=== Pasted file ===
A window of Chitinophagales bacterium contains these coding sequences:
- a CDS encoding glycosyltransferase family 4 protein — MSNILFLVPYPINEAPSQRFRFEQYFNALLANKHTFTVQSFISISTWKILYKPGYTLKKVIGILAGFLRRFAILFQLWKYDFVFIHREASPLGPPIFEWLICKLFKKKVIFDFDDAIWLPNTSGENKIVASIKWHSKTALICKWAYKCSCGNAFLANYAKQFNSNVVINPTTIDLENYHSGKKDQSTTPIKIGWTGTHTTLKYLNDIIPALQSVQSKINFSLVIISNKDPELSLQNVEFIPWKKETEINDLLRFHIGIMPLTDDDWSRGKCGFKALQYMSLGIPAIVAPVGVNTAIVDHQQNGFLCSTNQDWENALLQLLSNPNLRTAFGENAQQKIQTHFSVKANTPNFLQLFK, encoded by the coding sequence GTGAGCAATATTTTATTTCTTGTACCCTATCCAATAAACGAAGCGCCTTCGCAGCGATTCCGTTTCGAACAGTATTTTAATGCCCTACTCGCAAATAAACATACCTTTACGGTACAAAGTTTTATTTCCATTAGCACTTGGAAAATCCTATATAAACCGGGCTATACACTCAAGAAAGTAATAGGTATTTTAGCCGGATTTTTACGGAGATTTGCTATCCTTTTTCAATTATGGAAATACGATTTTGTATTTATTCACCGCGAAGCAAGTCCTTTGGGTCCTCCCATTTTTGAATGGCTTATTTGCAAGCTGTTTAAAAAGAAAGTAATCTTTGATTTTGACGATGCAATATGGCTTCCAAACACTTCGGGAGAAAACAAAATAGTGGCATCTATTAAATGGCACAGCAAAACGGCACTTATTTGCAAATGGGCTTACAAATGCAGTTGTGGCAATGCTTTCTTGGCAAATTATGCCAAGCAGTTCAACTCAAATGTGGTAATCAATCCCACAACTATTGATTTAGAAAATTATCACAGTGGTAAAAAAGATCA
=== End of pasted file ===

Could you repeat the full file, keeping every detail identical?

A window of Chitinophagales bacterium contains these coding sequences:
- a CDS encoding glycosyltransferase family 4 protein — MSNILFLVPYPINEAPSQRFRFEQYFNALLANKHTFTVQSFISISTWKILYKPGYTLKKVIGILAGFLRRFAILFQLWKYDFVFIHREASPLGPPIFEWLICKLFKKKVIFDFDDAIWLPNTSGENKIVASIKWHSKTALICKWAYKCSCGNAFLANYAKQFNSNVVINPTTIDLENYHSGKKDQSTTPIKIGWTGTHTTLKYLNDIIPALQSVQSKINFSLVIISNKDPELSLQNVEFIPWKKETEINDLLRFHIGIMPLTDDDWSRGKCGFKALQYMSLGIPAIVAPVGVNTAIVDHQQNGFLCSTNQDWENALLQLLSNPNLRTAFGENAQQKIQTHFSVKANTPNFLQLFK, encoded by the coding sequence GTGAGCAATATTTTATTTCTTGTACCCTATCCAATAAACGAAGCGCCTTCGCAGCGATTCCGTTTCGAACAGTATTTTAATGCCCTACTCGCAAATAAACATACCTTTACGGTACAAAGTTTTATTTCCATTAGCACTTGGAAAATCCTATATAAACCGGGCTATACACTCAAGAAAGTAATAGGTATTTTAGCCGGATTTTTACGGAGATTTGCTATCCTTTTTCAATTATGGAAATACGATTTTGTATTTATTCACCGCGAAGCAAGTCCTTTGGGTCCTCCCATTTTTGAATGGCTTATTTGCAAGCTGTTTAAAAAGAAAGTAATCTTTGATTTTGACGATGCAATATGGCTTCCAAACACTTCGGGAGAAAACAAAATAGTGGCATCTATTAAATGGCACAGCAAAACGGCACTTATTTGCAAATGGGCTTACAAATGCAGTTGTGGCAATGCTTTCTTGGCAAATTATGCCAAGCAGTTCAACTCAAATGTGGTAATCAATCCCACAACTATTGATTTAGAAAATTATCACAGTGGTAAAAAAGATCA